Fortunately for all of us, Sam, a four-year-old 130 lb. Newfoundland wasn’t stranded too far up the Dirty Harry’s Balcony Trail. We’d gotten a call from Sam’s owner and headed out after getting permission from King County to do so. Our call coordinator also called our friends in King County Explorer Search and Rescue (ESAR) to see if they might be available and willing to assist. July is a busy time of year—definitely the busiest for us and we know ESAR was busy as well. Just the night before they’d assisted us on another callout for a dog, also stuck up a trail.
Sam was only about 25 minutes up the trail and laying calming and breathing normally on the side of the trail when we got arrived at his location. His owner had doused him with water in case the issue was heat exhaustion. We weren’t sure what the issue was. It could have been heat exhaustion or it could have been an unknown injury, so we handled him carefully. We rigged an emergency lift harness from a section of webbing so we’d have a way to tie him to the litter. We put a quick emergency muzzle on him. It’s our policy to do so—hurt animals may react out of fear or pain and we do everything we can to keep everyone safe.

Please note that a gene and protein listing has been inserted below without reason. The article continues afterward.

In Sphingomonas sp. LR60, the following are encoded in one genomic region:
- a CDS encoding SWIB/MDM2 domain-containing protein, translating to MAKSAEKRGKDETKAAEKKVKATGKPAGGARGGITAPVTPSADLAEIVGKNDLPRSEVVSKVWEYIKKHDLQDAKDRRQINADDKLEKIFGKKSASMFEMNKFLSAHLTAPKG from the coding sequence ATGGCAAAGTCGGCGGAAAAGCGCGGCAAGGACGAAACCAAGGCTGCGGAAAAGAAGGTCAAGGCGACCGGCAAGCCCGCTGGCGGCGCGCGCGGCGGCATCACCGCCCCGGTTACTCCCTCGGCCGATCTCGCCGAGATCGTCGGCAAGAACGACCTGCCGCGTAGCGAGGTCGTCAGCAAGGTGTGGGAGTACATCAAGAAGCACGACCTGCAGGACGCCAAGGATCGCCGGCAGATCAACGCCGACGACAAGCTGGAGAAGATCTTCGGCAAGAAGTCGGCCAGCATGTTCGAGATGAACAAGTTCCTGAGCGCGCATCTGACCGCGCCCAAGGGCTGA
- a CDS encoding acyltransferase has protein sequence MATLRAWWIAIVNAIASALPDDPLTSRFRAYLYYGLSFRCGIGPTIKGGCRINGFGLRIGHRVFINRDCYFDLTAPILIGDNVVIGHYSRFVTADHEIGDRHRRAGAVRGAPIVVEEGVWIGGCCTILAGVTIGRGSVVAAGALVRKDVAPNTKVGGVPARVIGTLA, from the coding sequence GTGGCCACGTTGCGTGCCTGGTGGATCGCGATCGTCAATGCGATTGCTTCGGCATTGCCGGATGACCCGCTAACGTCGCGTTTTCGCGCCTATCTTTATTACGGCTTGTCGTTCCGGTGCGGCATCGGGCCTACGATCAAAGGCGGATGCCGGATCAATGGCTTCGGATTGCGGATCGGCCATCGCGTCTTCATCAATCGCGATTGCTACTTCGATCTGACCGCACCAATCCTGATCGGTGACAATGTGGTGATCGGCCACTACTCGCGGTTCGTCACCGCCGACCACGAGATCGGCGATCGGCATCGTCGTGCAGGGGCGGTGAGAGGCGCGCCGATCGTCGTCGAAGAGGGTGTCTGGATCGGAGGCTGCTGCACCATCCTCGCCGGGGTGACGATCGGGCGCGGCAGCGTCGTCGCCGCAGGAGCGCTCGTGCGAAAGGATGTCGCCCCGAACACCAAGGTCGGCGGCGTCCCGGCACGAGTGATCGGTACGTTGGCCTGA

ESAR had the litter ready to go. We coaxed him into laying on his chest rather than his side briefly so we could tip the litter under him. We got it under him as far as we could, then pulled him the rest of the way on. ESAR members usually carry Thermarest foam pads and the team had leant Sam some for the bottom of the litter so he could ride more comfortably.
We tied him in quickly with a couple of webbing straps we attached to the harness. After that we lifted him up while a couple of the team members attached the single wheel to the bottom of the litter. As soon as we were ready to go we checked in with Sam again, who seemed calm and accepting of what was going on. Because the muzzle would keep him from panting, we decided it was safe enough for us and certainly better for Sam to be able to cool himself to have it off.
We headed carefully down the trail. More ESAR volunteers met up on the way down, lending extra hands and fresh muscles to the trip down the trailhead. We stopped occasionally to offer Sam some water and swap out volunteers on the litter.
We made it down safely, and loaded Sam into the owner’s car and they headed off to the emergency veterinary hospital.